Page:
George W. Stuart

George W. Stuart was one of Nova Scotia’s many successful historical gold prospectors and miners whose names are largely forgotten now.

Stuart was a mining agent, prospector and mine manager who lived in Truro. He also served as Truro’s mayor.

In 1889, he was the first to find gold in the Killag district, after a quarter-century of searching by others produced nothing ( He also worked in a number of other Nova Scotian gold districts, including Goldenville (, Montague ( and Wine Harbour (

Stuart started working in the Caribou gold district in 1884 when he and several others opened the Lake Lode mine by sinking a 35-foot shaft. (The Caribou district is about ten kilometres north of the Moose River district in Halifax County. Early Department of Mines records treat the two districts as one, combining their early production figures.)

The Truro Gold Mines Company hired Stuart in 1892 to redevelop the Burkner mine, which was first opened in 1869. The old mine’s equipment was in terrible shape so after producing 272.5 ounces of gold from 22 tons of quartz – an average of over 12 ounces per ton – he replaced most of the equipment and built several new buildings.

The investment paid off. He then produced 750 ounces of gold from 30 tons of quartz mined from November 1-17, and December 14-30, 1982. An average of 25 ounces per ton was a tremendous output since many of Nova Scotia’s successful historical gold mines produced about one ounce per ton.

Work continued at the mine in 1893 but ceased late in the year. Stuart bought the mine from the Truro Gold Mines Company.

Around this time, Andrew Blair, the premier of New Brunswick wrote to Stuart, asking about the Caribou district. Blair had been elected premier in 1883 but politics was not a full-time job in that era and many politicians continued to work private sector jobs. In Blair’s case, he continued to run his legal practice.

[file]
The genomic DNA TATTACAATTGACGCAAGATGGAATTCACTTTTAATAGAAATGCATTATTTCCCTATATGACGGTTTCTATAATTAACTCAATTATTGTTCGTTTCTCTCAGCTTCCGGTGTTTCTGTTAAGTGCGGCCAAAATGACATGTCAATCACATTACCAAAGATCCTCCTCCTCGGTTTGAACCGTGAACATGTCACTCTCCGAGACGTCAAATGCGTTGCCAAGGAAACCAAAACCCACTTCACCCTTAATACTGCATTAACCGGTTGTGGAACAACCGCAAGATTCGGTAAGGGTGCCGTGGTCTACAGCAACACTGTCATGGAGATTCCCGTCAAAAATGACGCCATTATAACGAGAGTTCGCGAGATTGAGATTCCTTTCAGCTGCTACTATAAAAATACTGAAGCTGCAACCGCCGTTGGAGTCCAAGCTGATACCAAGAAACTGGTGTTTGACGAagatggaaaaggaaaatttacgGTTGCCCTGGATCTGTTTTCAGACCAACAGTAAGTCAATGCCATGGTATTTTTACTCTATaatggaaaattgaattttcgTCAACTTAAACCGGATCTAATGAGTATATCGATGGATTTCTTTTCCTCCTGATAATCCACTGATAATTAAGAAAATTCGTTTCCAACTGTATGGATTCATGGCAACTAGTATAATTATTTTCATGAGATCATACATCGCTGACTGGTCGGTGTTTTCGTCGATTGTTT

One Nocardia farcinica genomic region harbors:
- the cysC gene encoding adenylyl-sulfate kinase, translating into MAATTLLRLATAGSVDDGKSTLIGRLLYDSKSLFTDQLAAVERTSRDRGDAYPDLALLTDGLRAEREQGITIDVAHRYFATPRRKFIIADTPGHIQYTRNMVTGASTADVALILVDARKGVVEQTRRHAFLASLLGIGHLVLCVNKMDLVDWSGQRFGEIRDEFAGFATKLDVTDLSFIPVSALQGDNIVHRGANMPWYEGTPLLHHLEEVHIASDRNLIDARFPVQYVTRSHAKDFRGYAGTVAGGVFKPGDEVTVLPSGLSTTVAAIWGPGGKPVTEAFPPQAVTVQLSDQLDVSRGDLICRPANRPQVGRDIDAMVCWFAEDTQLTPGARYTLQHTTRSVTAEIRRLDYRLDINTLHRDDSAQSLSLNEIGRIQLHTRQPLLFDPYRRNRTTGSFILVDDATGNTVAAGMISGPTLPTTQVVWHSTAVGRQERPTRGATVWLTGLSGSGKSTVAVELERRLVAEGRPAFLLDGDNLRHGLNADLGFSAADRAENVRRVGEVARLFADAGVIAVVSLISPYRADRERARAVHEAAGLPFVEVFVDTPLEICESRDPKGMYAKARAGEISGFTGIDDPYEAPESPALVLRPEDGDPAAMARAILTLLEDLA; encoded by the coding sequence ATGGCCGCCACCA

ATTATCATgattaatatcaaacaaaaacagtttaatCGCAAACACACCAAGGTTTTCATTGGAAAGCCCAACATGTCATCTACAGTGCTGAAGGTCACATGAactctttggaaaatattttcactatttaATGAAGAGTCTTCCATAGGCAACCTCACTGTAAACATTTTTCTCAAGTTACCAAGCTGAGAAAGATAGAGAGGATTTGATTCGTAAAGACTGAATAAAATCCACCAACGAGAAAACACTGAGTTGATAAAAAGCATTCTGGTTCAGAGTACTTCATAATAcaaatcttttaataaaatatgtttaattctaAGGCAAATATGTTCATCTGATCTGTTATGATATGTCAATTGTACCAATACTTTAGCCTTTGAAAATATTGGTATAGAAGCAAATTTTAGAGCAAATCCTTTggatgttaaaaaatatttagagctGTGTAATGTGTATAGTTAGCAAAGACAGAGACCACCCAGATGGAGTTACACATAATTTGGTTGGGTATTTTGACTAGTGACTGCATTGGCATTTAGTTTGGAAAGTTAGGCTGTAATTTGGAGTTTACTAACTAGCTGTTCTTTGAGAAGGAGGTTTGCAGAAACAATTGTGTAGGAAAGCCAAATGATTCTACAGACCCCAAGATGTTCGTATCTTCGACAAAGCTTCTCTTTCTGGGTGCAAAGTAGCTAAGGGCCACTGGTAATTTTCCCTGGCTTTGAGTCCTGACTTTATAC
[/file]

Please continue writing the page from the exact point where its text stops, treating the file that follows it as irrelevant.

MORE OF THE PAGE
Stuart told Blair that a major challenge in Caribou had been a history of too many companies with too-little capital. He said the Caribou district ranked third in Nova Scotia for gold produced per ton of ore, and fifth for total quantity of gold produced: “That Caribou has been or is now behind several other districts in yield of gold is nearly altogether due to the fact that, while the major districts have had the benefit of capital for development, Caribou has practically had none. With sufficient capital and under good management there is no reason to doubt but that Caribou would more than sustain its previous record.”

Blair asked and Stuart offered his thoughts about specific mines in Caribou based on his extensive knowledge of the district. Stuart also argued for consolidating ownership of a number of Caribou’s mines under one company, recommending which mines to buy and which to avoid. A major company, properly financed, could run the mines more efficiently by, for example, reducing the number of crushers and mills.

The Caribou Gold Mining Company, established in 1894 with Blair as its president, bought much of the Caribou district, including the Truro mine which Stuart owned. According to the company’s 1896 prospectus, the company owned the Truro, Dixon, Caffrey, Heatherington, Amherst, Bruce and Touquoy mines at that time.